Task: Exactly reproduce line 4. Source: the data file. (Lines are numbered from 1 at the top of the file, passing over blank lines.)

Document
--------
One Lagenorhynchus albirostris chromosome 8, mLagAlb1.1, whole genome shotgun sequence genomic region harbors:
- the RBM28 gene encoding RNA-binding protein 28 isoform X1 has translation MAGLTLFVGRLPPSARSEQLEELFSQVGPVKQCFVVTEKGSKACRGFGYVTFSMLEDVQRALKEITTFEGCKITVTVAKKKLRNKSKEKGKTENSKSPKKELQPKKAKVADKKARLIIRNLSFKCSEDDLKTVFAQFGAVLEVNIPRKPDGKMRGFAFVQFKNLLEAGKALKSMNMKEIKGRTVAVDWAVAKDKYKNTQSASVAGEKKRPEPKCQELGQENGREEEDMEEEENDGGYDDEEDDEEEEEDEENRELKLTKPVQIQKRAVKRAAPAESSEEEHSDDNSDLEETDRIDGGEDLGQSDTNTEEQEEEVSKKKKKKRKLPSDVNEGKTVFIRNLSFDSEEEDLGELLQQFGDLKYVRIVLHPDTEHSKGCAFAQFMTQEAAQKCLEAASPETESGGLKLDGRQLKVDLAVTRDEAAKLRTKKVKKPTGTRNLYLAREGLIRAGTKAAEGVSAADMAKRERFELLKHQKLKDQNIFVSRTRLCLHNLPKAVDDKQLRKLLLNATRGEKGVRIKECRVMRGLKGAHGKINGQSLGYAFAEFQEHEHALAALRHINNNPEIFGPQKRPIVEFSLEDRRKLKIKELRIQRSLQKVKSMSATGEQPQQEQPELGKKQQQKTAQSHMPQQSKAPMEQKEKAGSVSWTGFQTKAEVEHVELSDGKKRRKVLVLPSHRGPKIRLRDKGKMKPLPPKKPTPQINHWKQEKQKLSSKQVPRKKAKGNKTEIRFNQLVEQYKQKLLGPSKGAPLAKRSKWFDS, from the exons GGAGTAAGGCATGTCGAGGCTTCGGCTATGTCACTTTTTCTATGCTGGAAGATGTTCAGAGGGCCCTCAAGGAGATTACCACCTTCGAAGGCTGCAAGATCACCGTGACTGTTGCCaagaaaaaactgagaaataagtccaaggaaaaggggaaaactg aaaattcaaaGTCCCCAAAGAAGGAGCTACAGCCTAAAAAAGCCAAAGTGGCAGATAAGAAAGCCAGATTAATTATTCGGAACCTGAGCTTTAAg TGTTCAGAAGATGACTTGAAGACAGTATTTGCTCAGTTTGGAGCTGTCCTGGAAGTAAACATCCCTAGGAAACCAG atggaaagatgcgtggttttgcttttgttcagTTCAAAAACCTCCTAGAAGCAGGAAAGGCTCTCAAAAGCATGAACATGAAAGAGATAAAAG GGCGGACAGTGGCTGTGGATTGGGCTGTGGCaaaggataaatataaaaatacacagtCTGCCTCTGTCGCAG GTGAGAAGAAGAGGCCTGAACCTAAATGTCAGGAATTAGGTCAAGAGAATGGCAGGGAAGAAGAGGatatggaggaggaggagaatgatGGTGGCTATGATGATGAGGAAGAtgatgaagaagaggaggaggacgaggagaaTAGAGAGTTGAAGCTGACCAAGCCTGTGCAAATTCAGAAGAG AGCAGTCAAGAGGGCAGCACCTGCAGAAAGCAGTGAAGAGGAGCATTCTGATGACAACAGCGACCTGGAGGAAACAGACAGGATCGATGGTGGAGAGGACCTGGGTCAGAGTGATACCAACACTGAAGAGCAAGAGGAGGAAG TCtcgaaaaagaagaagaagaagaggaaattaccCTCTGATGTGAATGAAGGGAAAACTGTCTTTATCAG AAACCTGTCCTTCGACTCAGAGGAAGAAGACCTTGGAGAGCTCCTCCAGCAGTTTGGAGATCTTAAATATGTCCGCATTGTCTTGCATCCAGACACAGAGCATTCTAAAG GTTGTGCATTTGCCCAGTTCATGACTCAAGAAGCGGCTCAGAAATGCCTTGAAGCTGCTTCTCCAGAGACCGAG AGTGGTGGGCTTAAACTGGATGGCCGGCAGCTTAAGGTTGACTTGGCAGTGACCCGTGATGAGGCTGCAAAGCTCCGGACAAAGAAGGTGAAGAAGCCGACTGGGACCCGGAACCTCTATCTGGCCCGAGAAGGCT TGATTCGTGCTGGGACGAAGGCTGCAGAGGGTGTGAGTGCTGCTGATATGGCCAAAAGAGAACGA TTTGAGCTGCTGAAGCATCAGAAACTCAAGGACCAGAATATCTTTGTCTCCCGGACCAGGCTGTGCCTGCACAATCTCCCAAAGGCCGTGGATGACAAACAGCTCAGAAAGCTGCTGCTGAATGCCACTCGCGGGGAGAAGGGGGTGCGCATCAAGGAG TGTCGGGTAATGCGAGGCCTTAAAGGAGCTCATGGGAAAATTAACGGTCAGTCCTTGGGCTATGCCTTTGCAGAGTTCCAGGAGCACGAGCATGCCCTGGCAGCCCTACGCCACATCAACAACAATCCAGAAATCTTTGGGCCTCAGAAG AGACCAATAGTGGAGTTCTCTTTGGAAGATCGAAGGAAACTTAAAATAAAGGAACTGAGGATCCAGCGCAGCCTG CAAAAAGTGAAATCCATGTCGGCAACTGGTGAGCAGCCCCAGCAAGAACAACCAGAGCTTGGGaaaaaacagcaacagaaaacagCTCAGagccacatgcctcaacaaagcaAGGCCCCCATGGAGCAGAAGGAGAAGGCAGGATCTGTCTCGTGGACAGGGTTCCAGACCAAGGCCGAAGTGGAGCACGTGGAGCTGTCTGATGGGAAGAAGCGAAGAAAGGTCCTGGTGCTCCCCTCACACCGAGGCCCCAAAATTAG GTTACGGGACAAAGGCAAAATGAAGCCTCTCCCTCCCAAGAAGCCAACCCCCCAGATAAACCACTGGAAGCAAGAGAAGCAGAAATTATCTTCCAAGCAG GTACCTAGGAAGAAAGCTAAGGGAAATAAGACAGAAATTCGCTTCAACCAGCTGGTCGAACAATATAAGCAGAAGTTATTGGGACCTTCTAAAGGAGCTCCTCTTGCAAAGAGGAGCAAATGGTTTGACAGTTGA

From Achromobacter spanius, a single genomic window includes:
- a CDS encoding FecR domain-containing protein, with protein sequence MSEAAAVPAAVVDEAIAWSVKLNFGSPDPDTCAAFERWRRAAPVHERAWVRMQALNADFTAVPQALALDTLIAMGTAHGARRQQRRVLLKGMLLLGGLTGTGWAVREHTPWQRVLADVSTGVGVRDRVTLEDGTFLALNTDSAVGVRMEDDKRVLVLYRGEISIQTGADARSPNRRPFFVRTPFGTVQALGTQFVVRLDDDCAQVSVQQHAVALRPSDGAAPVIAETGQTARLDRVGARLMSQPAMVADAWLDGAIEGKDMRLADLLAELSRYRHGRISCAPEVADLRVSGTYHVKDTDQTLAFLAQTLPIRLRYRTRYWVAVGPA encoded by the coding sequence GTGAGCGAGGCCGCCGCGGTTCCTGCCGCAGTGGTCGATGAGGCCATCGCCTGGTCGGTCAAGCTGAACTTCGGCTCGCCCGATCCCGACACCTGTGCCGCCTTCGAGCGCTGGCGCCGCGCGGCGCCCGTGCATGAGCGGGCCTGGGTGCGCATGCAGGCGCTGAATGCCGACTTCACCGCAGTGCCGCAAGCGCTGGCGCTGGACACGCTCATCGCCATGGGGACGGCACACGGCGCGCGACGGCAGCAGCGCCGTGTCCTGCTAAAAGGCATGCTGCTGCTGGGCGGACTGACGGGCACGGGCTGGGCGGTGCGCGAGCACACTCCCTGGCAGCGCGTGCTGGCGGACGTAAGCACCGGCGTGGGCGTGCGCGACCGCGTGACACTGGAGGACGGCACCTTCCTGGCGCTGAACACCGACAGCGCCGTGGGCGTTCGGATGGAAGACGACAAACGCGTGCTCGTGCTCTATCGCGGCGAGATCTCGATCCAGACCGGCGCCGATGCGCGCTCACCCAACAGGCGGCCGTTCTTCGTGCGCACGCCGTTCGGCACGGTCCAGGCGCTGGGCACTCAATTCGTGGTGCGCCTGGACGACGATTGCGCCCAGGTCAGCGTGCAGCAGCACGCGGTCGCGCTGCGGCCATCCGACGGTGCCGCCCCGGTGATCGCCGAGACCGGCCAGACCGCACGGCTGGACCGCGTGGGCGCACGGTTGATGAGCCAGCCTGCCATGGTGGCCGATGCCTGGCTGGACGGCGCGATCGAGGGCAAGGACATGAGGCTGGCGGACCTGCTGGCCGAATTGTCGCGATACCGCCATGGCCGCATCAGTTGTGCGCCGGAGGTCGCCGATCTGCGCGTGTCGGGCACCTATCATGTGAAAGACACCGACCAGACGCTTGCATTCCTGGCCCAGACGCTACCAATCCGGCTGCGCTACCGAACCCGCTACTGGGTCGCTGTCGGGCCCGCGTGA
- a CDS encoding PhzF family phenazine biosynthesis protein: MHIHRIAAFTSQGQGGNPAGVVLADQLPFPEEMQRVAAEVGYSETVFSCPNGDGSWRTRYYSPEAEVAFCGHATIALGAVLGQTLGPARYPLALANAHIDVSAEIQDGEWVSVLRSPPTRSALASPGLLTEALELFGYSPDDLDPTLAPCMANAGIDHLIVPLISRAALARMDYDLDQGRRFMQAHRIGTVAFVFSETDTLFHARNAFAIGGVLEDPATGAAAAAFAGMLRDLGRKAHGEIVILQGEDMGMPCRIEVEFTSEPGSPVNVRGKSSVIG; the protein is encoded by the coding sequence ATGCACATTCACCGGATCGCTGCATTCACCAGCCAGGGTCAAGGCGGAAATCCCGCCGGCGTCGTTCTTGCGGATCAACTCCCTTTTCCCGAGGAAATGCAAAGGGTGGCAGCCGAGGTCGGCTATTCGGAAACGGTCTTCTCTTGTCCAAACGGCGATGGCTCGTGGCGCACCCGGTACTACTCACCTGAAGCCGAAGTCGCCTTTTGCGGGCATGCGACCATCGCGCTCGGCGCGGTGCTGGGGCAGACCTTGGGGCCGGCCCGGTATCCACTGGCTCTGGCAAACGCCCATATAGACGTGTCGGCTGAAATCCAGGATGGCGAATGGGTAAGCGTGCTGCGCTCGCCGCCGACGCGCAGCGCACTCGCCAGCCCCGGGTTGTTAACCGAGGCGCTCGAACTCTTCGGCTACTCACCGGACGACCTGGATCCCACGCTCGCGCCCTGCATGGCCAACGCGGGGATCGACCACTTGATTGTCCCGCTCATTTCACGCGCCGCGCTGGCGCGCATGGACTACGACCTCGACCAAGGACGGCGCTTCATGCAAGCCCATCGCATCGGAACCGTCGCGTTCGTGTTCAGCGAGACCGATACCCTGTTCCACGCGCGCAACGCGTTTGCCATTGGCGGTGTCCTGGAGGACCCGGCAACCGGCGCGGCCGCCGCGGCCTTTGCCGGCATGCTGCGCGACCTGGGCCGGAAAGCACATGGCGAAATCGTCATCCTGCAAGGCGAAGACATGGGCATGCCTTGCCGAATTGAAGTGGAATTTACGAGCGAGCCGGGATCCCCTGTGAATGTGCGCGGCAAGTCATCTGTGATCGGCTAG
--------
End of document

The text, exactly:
- a CDS encoding FecR domain-containing protein, with protein sequence MSEAAAVPAAVVDEAIAWSVKLNFGSPDPDTCAAFERWRRAAPVHERAWVRMQALNADFTAVPQALALDTLIAMGTAHGARRQQRRVLLKGMLLLGGLTGTGWAVREHTPWQRVLADVSTGVGVRDRVTLEDGTFLALNTDSAVGVRMEDDKRVLVLYRGEISIQTGADARSPNRRPFFVRTPFGTVQALGTQFVVRLDDDCAQVSVQQHAVALRPSDGAAPVIAETGQTARLDRVGARLMSQPAMVADAWLDGAIEGKDMRLADLLAELSRYRHGRISCAPEVADLRVSGTYHVKDTDQTLAFLAQTLPIRLRYRTRYWVAVGPA encoded by the coding sequence GTGAGCGAGGCCGCCGCGGTTCCTGCCGCAGTGGTCGATGAGGCCATCGCCTGGTCGGTCAAGCTGAACTTCGGCTCGCCCGATCCCGACACCTGTGCCGCCTTCGAGCGCTGGCGCCGCGCGGCGCCCGTGCATGAGCGGGCCTGGGTGCGCATGCAGGCGCTGAATGCCGACTTCACCGCAGTGCCGCAAGCGCTGGCGCTGGACACGCTCATCGCCATGGGGACGGCACACGGCGCGCGACGGCAGCAGCGCCGTGTCCTGCTAAAAGGCATGCTGCTGCTGGGCGGACTGACGGGCACGGGCTGGGCGGTGCGCGAGCACACTCCCTGGCAGCGCGTGCTGGCGGACGTAAGCACCGGCGTGGGCGTGCGCGACCGCGTGACACTGGAGGACGGCACCTTCCTGGCGCTGAACACCGACAGCGCCGTGGGCGTTCGGATGGAAGACGACAAACGCGTGCTCGTGCTCTATCGCGGCGAGATCTCGATCCAGACCGGCGCCGATGCGCGCTCACCCAACAGGCGGCCGTTCTTCGTGCGCACGCCGTTCGGCACGGTCCAGGCGCTGGGCACTCAATTCGTGGTGCGCCTGGACGACGATTGCGCCCAGGTCAGCGTGCAGCAGCACGCGGTCGCGCTGCGGCCATCCGACGGTGCCGCCCCGGTGATCGCCGAGACCGGCCAGACCGCACGGCTGGACCGCGTGGGCGCACGGTTGATGAGCCAGCCTGCCATGGTGGCCGATGCCTGGCTGGACGGCGCGATCGAGGGCAAGGACATGAGGCTGGCGGACCTGCTGGCCGAATTGTCGCGATACCGCCATGGCCGCATCAGTTGTGCGCCGGAGGTCGCCGATCTGCGCGTGTCGGGCACCTATCATGTGAAAGACACCGACCAGACGCTTGCATTCCTGGCCCAGACGCTACCAATCCGGCTGCGCTACCGAACCCGCTACTGGGTCGCTGTCGGGCCCGCGTGA